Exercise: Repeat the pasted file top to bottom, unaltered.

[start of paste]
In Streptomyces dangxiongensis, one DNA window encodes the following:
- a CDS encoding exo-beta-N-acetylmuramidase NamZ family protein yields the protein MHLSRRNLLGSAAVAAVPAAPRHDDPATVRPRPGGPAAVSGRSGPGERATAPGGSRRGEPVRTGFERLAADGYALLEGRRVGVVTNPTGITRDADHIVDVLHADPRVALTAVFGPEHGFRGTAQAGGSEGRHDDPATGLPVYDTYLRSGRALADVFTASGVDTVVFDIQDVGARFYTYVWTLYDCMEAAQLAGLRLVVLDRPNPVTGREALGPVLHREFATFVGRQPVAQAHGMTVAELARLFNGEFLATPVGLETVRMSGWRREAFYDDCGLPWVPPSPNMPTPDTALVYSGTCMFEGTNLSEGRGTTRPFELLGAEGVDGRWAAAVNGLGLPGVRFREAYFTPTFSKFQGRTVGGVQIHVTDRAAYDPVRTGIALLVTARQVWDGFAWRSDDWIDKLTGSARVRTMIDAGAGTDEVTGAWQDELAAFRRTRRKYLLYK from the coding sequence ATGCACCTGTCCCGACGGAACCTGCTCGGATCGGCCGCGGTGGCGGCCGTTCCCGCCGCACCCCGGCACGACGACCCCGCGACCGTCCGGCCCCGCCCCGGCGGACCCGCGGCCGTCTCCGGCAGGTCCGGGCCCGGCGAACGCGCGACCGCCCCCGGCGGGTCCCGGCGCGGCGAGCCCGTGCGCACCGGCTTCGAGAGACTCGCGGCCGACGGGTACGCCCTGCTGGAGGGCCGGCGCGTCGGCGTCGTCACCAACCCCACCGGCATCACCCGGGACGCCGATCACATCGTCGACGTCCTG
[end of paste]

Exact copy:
In Streptomyces dangxiongensis, one DNA window encodes the following:
- a CDS encoding exo-beta-N-acetylmuramidase NamZ family protein yields the protein MHLSRRNLLGSAAVAAVPAAPRHDDPATVRPRPGGPAAVSGRSGPGERATAPGGSRRGEPVRTGFERLAADGYALLEGRRVGVVTNPTGITRDADHIVDVLHADPRVALTAVFGPEHGFRGTAQAGGSEGRHDDPATGLPVYDTYLRSGRALADVFTASGVDTVVFDIQDVGARFYTYVWTLYDCMEAAQLAGLRLVVLDRPNPVTGREALGPVLHREFATFVGRQPVAQAHGMTVAELARLFNGEFLATPVGLETVRMSGWRREAFYDDCGLPWVPPSPNMPTPDTALVYSGTCMFEGTNLSEGRGTTRPFELLGAEGVDGRWAAAVNGLGLPGVRFREAYFTPTFSKFQGRTVGGVQIHVTDRAAYDPVRTGIALLVTARQVWDGFAWRSDDWIDKLTGSARVRTMIDAGAGTDEVTGAWQDELAAFRRTRRKYLLYK from the coding sequence ATGCACCTGTCCCGACGGAACCTGCTCGGATCGGCCGCGGTGGCGGCCGTTCCCGCCGCACCCCGGCACGACGACCCCGCGACCGTCCGGCCCCGCCCCGGCGGACCCGCGGCCGTCTCCGGCAGGTCCGGGCCCGGCGAACGCGCGACCGCCCCCGGCGGGTCCCGGCGCGGCGAGCCCGTGCGCACCGGCTTCGAGAGACTCGCGGCCGACGGGTACGCCCTGCTGGAGGGCCGGCGCGTCGGCGTCGTCACCAACCCCACCGGCATCACCCGGGACGCCGATCACATCGTCGACGTCCTG